Two Case Studies of Online Discussion Use in Computer Science Education: Deep vs. Shallow Integration and Recommendations

Two Case Studies of Online Discussion Use in Computer Science Education: Deep vs. Shallow Integration and Recommendations

Gokce Akcayir, Zhaorui Chen, Carrie Demmans Epp, Velian Pandeliev, Cosmin Munteanu
Copyright: © 2020 |Pages: 26
DOI: 10.4018/978-1-7998-3292-8.ch017
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In this chapter, two cases that include computer science (CS) instructors' integration of an online discussion platform (Piazza) into their courses were examined. More specifically, the instructors' perspectives and role in these cases were explored to gain insight that might enable further improvements. Employing a mixed methods research design, these cases were investigated with text mining and qualitative data analysis techniques with regard to instructors' integration strategies and students' reactions to them. The results of the study showed that among these cases, one entailed a deep integration (Case 1) and the other a shallow one (Case 2). Instructors' presence and guidance through their posting behaviors had a bigger effect than the nature of the course content. Additionally, TA support in online discussions helped address the limitations of the asynchronous discussion when the TAs had the maturity to only respond to questions for which they were adequately prepared.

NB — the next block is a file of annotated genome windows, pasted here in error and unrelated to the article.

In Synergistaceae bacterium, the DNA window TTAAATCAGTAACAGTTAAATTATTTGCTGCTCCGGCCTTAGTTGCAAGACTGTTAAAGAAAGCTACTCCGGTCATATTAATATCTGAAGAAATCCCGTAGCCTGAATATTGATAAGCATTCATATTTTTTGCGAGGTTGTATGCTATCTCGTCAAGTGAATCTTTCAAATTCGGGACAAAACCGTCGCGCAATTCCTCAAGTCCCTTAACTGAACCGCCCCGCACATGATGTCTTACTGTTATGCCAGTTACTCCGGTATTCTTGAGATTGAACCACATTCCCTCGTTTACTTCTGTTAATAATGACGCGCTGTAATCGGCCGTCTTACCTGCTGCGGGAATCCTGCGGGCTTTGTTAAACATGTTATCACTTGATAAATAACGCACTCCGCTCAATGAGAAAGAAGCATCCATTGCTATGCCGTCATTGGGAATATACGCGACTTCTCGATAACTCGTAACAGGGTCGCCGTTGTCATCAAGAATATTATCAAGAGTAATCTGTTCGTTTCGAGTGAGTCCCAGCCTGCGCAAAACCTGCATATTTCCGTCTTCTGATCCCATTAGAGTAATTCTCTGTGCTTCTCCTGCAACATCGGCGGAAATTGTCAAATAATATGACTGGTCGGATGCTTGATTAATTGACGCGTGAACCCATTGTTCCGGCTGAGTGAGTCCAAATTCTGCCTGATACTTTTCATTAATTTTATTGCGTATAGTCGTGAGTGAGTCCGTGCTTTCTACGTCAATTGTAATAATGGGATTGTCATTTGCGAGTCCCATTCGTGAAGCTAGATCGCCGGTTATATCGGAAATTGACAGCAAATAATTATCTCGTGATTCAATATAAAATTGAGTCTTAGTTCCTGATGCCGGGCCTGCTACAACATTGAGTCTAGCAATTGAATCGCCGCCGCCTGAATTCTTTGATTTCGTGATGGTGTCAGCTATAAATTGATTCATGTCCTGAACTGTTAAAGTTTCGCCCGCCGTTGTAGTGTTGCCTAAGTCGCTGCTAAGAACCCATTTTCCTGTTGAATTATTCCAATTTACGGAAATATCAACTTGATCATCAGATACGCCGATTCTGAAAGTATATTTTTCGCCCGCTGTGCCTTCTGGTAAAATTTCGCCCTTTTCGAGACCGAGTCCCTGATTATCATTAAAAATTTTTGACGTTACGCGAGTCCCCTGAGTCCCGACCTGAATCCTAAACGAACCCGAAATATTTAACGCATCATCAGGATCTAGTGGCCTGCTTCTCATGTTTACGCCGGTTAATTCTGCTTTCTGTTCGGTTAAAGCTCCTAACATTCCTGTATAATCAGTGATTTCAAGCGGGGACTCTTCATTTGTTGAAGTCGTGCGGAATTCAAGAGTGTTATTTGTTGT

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Online discussion platforms are extensively used in all forms of educational environments. This use ranges from being a substantial or primary component of online and blended learning to being a supporting element in face-to-face settings. Online discussion can be used to promote critical thinking, problem solving, and knowledge construction in a collaborative environment (Hewitt & Brett, 2011; Marra, Moore, & Klimczak, 2004; Scardamalia, & Bereiter, 1994) which makes it an excellent tool for socio-constructivist learning (Kent, Laslo, & Rafaeli, 2016). Online discussion has proven learning advantages across a wide range of learning domains including educational psychology (Hara, Bonk & Angeli, 2000), astronomy (Mazzolini & Maddison, 2003), and art (Lin, Hou, Wang, & Chang, 2013).